After the death of al-Mustansir, his son al-Musta'sim became the caliph. When his minister passed away, Ibn al-'Alqami was appointed as the minister which he held for fourteen years until the fall of Abbasid caliphate.
The Fall of Baghdad
In Muharram in 656/1258 Hulagu managed to occupy Baghdad. Ibn al-'Alqami visited him alone, which brought rumors that he supported Hulagu and contacted him by sending letters to him. According to Wassaf al-Hadra, who regarded Ibn al-'Alqami as an antagonist in his narration, he frequently sent his men to Hulagu and encouraged him to occupy Baghdad. After some time when the caliph and minister visited Hulagu, the caliph was murdered. However Ibn al-'Alqami became known in the city, so that people stayed his house to save their lives from the Mongols.
Re-appointment as the Minister
When Baghdad was completely occupied and the caliphate was overthrown, Hulagu appointed Ibn al-'Alqami as the minister again and he also chose Fakhr al-Din Damghani as the chief of administration and 'Ali Bahadur as the Sheriff of Baghdad, then he left the city. This time Ibn al-'Alqami held ministry until his death in Jumada II 656/June 1258.
Ibn al-'Alqami passed away in the 2nd of Jumada II 656/13th June 1258; Ibn Taqtaqi and Hindu Shah stated that he passed away in Jumada I of the same year. His body was buried in a Shi'ite cemetery in Baghdad.
Ibn al-'Alqami had some children including:
- Sharaf al-Din Abu l-Qasim 'Ali who became the minister of Baghdad after his father.
- 'Iz al-Din Abu l-Fadl Muhammad, a poet, writer and a scholar; some of his poems are available.
Ibn al-'Alqami was a capable and knowledgeable minister. Although some of Sunni historians criticized Ibn al-'Alqami's behavior in the fall of Baghdad, they admired his ability and knowledge in governance.
Ibn al-'Alqami was a moderate and supporter of tolerance against the Mongols. He managed to predict Abbasid inability to face the oppositions as he was aware of the number of and ability of the troops and Emirs of Abbasid caliphate. As a result, he consulted the caliph to apply a peaceful approach toward the oppositions in order to prevent mass bloodshed. The policy he proposed was a reason that historians regarded him as a Shi'ite follower. Some believed he planned to remove Sunni Abbasids in order to bring a branch of 'Alavis to take over the caliphate.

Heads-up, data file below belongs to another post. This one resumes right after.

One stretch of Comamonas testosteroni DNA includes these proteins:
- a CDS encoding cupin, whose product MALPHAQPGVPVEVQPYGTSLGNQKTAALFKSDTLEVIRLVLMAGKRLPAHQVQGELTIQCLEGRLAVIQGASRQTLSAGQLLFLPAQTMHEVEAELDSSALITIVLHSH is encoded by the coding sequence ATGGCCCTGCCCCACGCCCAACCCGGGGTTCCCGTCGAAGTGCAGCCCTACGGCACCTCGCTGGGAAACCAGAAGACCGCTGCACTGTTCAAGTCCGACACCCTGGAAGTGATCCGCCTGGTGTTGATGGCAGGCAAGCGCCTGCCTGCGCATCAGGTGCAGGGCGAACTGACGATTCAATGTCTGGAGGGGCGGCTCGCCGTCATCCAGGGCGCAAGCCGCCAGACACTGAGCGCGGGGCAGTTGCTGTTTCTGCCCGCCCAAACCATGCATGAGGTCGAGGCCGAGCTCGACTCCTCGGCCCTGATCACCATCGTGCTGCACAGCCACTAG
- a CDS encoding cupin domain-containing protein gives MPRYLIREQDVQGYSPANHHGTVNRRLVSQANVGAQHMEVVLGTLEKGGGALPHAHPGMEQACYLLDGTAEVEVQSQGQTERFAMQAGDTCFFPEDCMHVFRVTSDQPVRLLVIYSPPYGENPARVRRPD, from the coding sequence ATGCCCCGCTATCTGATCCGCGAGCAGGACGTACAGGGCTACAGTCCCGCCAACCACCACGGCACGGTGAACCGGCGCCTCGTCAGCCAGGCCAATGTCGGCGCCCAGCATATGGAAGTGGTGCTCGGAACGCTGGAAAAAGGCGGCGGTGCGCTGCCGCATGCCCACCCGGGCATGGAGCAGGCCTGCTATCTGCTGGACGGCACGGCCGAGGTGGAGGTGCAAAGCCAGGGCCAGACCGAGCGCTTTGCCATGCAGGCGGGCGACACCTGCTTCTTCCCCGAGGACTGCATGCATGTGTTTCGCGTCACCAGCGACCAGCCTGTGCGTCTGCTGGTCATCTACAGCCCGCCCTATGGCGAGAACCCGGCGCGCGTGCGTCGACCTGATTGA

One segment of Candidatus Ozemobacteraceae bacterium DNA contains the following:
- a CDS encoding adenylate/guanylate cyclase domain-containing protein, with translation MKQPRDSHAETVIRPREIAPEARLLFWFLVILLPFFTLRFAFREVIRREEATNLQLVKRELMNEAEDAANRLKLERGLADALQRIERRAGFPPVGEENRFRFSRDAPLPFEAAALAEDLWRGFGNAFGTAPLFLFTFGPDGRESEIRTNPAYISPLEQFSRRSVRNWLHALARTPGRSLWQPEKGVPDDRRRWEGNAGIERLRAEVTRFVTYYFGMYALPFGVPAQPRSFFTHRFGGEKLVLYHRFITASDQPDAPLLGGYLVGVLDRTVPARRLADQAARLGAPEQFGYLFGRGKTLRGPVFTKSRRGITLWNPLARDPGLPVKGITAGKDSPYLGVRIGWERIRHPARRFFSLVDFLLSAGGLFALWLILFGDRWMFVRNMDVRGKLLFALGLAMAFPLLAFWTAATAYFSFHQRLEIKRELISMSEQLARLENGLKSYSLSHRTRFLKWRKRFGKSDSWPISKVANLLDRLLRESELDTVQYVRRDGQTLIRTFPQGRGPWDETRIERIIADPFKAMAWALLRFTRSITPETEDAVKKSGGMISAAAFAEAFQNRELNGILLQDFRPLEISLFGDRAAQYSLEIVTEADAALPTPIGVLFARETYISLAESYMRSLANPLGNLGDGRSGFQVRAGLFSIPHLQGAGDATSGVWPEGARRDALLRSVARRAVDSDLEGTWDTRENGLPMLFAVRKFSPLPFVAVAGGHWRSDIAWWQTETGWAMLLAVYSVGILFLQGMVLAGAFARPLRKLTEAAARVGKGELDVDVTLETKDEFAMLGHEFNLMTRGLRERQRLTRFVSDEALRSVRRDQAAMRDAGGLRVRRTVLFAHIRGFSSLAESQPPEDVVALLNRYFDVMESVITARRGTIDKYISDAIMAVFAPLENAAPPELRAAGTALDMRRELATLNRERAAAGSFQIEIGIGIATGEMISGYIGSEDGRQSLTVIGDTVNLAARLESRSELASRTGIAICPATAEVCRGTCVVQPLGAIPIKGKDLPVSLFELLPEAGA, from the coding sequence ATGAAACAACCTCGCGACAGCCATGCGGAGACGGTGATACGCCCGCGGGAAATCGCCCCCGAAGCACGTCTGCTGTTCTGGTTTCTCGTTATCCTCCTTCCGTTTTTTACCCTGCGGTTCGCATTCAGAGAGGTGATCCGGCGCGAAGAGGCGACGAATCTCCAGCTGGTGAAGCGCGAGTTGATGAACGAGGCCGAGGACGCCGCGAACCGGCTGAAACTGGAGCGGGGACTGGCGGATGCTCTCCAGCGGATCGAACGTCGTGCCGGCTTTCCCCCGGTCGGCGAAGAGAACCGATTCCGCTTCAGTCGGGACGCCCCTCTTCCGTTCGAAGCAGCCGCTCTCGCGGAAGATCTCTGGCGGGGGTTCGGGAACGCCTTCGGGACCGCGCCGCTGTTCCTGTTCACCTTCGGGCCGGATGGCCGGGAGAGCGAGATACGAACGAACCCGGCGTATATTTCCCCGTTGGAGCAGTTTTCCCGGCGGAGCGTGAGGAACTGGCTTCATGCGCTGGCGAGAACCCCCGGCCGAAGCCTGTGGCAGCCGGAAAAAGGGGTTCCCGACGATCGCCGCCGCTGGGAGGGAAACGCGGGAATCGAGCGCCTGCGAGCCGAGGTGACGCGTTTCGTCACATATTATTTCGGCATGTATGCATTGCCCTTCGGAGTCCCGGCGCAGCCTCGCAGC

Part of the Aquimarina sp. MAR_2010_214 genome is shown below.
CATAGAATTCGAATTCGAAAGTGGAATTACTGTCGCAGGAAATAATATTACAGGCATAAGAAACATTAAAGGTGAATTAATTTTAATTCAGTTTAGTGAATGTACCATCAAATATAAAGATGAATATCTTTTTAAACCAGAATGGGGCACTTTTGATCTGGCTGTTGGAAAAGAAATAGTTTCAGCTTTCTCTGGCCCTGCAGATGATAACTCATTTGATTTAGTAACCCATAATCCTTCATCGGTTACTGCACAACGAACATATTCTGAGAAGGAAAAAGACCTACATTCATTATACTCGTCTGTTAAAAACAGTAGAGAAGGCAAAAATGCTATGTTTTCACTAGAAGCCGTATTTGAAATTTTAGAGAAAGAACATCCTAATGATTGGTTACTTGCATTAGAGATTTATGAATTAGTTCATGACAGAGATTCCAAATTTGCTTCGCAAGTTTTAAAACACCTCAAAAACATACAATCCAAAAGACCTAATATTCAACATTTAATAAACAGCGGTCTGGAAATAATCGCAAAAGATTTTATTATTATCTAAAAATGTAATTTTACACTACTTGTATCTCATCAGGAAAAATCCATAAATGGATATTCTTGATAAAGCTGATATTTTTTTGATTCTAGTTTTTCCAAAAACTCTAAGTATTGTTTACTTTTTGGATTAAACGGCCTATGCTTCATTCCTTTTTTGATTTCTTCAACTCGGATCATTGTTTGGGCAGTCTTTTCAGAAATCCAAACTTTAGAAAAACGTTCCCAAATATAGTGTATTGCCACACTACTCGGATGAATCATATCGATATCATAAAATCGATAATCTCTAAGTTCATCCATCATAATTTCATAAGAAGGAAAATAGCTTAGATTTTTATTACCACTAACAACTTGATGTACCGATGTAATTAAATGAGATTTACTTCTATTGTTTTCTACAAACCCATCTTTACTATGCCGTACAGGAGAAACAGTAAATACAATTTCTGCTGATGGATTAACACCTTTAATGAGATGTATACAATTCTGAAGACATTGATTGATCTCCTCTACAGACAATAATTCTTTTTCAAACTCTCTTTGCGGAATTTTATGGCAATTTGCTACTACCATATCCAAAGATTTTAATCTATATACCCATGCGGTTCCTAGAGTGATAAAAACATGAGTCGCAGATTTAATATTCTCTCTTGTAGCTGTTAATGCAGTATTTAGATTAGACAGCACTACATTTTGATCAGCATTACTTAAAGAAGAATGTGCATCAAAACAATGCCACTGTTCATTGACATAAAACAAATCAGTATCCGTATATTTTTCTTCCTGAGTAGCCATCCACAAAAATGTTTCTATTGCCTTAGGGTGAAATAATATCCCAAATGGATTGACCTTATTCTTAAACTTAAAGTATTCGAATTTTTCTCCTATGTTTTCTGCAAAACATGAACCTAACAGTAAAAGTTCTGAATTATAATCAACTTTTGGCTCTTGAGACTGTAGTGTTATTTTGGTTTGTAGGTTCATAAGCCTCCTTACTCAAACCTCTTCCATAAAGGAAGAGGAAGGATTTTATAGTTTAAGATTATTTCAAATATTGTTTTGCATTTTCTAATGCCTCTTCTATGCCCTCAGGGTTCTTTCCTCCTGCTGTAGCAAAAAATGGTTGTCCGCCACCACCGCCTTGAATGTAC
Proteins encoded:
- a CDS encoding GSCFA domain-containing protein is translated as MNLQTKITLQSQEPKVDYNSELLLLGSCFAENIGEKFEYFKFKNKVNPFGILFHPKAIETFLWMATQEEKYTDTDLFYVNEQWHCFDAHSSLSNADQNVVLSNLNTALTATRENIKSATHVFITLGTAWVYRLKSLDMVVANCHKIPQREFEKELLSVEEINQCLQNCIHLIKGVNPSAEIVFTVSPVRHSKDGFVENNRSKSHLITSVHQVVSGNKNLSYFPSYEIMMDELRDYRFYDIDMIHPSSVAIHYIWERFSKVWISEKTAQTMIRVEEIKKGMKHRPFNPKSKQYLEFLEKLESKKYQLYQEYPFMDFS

Some of historians including Minhaj used repulsive phrases about Ibn al-'Alqami, while some including Ibn al-Jawzi, who passed away before the fall of Baghdad, admired and praised Ibn al-'Alqami.
Shi'ite historians regarded Ibn al-'Alqami a prominent, religious and generous man. Putting historians' ideas about him aside, it should not be in doubt that Ibn al-'Alqami was a enthusiastic Shi'ite Muslim. When he achieved power, he put Friday prayer on hold to build a school for Shi'ites and he ordered to perform Friday prayers in that school.
Relations with Ibn Tawus
Ibn al-'Alqami had a friendly relationship with Ibn Tawus, the famous Shi'ite scholar.
Saving Ibn Abi l-Hadid from the Mongols
In the event of fall of Baghdad, Ibn Abi al-Hadid and his brother, Al-Muwaffaq al-Din were captured by the Mongols. Ibn al-'Alqami put so much efforts and managed to save their lives.
- The material for this article is mainly taken from محمد بن علقمی in Farsi WikiShi'a.